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Meet the New Boss

In response to Nick Gillespie's brilliant insight about journalists' hypocrisy on drones:

Someone commented on Twitter, I think maybe Kirsten Powers, that libertarians seem to be the only ones with any consistency on this subject.  We expect partisans to be partisan about their guy, which is why I think Gillespie's indictment of the media is particularly noteworthy:

By making clear that as a journalist he tries to see things first and foremost from the perspective of the powerful, Michael Tomasky helps to clarify why so many in the media are rushing to the president's defense. They are entranced with power and the view from the top. "Presidents live with that responsibility [of protecting American lives] every day," he writes. "If that responsibility were mine, I can't honestly say what I'd do, and I don't think anyone can." Not all journalists are awed by power, of course, even on the right (National Review's Jim Geraghty, for instance, asserts that this sort of thing of extra-judicial killing policy wouldn't be cricket even under a GOP president).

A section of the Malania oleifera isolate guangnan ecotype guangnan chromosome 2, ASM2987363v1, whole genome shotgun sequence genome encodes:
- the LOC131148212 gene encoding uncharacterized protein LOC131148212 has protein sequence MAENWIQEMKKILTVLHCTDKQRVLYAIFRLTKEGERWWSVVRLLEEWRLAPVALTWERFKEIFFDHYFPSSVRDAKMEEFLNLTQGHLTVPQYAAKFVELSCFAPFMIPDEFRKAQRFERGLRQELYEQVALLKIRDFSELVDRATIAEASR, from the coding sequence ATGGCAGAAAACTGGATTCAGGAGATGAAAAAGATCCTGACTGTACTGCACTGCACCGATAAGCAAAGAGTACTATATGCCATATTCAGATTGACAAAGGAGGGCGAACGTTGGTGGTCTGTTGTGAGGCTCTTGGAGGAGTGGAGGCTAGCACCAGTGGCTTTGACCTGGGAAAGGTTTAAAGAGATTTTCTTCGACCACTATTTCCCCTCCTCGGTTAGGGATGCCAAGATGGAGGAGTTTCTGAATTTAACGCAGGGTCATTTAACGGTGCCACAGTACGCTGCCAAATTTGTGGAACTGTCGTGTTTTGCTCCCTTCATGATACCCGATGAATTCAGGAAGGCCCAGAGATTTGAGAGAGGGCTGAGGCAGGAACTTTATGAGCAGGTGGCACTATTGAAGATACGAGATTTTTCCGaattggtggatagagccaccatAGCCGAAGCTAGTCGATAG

This isn't ultimately about ideological hypocrisy - of liberals changing their tune once their guy is in office - but something much more basic and much more disturbing. It reveals that for all their crowing about being watchdogs of all that is good and decent in society, when push comes to shove, too many journalists are ready and willing handmaidens to power - including the power to kill.

These modern-day watchdogs are now on the inside of the fence protecting those in power and keeping us out.


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